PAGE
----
Military simulations were once leaps and bounds ahead of the technologies available in the commercial market. Now, as millions of Americans own video game consoles that showcase high fidelity graphics and state-of-the-art hardware and software, that is hardly the case.
With near-term military simulation procurement uncertain, defense contractors are eyeing the commercial sector for potential fixes to looming headaches.
Industry executives want inexpensive offthe-shelf products that cut costs and can be integrated in military simulations. They also hope they can transfer decades of virtual training expertise to markets such as health care and transportation, which are seeking new modeling and simulation technologies.
The military training and simulation industry will take a hit during the fiscal downturn of the next decade, but the impact will be less severe than other defense sectors, said
Government funding for simulation research and development is likely to shrink during that time period, leaving companies financially responsible for driving innovation, he told National Defense. Traditional defense contractors will continue to partner with commercial firms in order to get the newest technologies without having to spend their internal research, development, testing and evaluation dollars.
"Why spend the money on researching [how to develop] your own system when someone already has [developed] it?" Blades asked. "Nobody wants to take all the risk. ... Why would a
Several new startup companies in the video game industry have already received attention from military simulation companies.
For example, Virtuix has not finalized its product design for the
Virtuix plans on developing a military version of the
"The military version would have different kinds of support systems to allow for a soldier to wear his entire gear set while doing training, because right now it's a little bit limited in terms of what I can wear on my body," he said. It would also allow for more freedom of movement, such as being able to crouch.
To break into the military simulation industry, commercial video game companies must appeal to software developers though innovative, cost-saving technologies, said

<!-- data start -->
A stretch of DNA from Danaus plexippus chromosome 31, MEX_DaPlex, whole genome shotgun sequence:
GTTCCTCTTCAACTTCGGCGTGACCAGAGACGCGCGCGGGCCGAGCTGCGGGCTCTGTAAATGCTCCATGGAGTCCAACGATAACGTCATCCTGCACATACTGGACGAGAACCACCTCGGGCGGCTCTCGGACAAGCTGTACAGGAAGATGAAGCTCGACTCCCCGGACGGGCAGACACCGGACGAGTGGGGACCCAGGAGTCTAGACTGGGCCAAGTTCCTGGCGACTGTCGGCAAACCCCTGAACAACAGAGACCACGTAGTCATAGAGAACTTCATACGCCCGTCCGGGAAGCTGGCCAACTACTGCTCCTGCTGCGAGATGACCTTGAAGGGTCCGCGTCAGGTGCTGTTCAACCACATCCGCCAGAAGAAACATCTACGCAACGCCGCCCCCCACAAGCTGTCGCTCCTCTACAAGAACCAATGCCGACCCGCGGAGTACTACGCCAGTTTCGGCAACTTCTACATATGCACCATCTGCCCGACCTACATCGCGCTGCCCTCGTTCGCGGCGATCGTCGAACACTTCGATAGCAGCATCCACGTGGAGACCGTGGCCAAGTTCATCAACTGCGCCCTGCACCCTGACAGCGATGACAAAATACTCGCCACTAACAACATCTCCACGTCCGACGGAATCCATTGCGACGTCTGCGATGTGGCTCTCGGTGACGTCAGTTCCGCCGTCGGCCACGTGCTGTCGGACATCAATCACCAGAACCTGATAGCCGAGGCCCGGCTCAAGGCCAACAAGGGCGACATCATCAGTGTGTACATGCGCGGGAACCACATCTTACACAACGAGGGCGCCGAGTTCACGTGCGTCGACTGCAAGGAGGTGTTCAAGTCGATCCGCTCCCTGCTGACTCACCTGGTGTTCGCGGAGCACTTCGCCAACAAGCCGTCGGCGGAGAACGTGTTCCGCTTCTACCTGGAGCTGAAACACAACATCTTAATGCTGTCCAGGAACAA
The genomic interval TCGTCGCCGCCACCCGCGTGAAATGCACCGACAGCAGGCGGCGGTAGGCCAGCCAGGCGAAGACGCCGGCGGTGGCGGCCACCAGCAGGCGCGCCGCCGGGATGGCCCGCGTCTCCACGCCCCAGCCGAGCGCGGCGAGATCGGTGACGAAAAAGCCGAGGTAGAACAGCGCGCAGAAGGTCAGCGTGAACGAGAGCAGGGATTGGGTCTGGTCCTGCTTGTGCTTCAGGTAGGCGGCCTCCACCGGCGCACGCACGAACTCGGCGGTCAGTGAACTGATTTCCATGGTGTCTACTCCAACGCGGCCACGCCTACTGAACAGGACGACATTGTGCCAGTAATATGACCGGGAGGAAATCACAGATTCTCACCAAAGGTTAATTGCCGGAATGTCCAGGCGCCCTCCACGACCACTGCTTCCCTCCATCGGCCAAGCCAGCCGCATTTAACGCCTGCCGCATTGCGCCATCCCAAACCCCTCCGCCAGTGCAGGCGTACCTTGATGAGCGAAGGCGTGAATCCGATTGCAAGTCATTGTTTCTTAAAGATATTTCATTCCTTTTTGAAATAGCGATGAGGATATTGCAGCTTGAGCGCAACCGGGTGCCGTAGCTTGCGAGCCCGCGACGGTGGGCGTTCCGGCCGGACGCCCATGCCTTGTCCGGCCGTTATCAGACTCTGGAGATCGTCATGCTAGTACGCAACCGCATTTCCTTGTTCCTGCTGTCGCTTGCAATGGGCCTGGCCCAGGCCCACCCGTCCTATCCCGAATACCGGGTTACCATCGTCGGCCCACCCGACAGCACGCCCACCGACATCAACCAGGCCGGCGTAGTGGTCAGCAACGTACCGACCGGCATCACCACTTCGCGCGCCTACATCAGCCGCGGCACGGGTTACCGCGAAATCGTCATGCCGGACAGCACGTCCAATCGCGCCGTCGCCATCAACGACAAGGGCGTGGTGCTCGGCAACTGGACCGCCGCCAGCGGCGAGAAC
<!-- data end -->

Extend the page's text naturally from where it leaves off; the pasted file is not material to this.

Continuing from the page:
The Oculus Rift is not yet in the hands of troops, but prototype versions have been incorporated into scenarios, game engines and hardware developed by
"Ultimately [developers are] going to be the creative minds that come up with these amazing applications, whether they be helicopter simulations, maintenance simulations, medical simulations. Who knows?" he said.
At a planned
There are few new-start aircraft procurement programs on the horizon, such as the F-35 joint strike fighter or the P-8 Poseidon aircraft for the
The military will also save money - and cut down on the number of flight simulators acquired - by doing stringent planning to determine how many units are necessary, she added.
As the services enhance existing fixed or rotary wing aircraft, companies will glean opportunities to upgrade the corresponding simulators for those platforms, Blades said.
Even though the
"Agencies like the
If virtual training is "good enough for our guys that are actually in combat, it's an easy argument to make that it should be good enough for our guys that are patrolling the border or who are trying to board ships to engage with smugglers," he said.
Smits acknowledges that government agencies with much smaller budgets than the
DRC will continue focusing on government customers, but it also plans to expand further into medical and cybersecurity training, Smits said.
"There's a lot of training opportunities that we see in the cyberspace," he said. "We look at folks that are coming into the career field. How do we get them up to a master's level sooner?"
About 60 percent of
Any technical innovations originating in Cubic's commercial endeavors can then be brought to bear on future
Space and energy exploration are two other markets with a growing need for modeling and simulation, Smits said.
Training for non-military operators of unmanned aerial systems will develop into a lucrative market once the
Blades advised companies vying for a piece of that market to create generic trainers that can accommodate a variety of aircraft, such as fixed-wing, quadcopter or hexicopter drones. Doing so would give them a leg up on UAS manufacturers that develop their own training programs.
"It doesn't cost a lot to make a generic UAS trainer, if you think about it. The software to do that kind of stuff is very inexpensive, and a lot of it is open source," he said.
Companies need to have technologies ready as soon as the
That's exactly what
"We've been on the advisory boards and the front end in working with several global rule-making authorities on what is going to happen in the commercial airspace when unmanned vehicles enter in," she said.
Ridgeway believes the
Other executives agreed that proving virtual training's return on investment would be vital in expanding future military sales.
"Nobody has yet really quantified the validity of online training versus instructorbased training," Douglas said. The services need to evaluate what tasks are best learned in simulation and how much of an investment is necessary to create an effective system, he said.
"Instead of a
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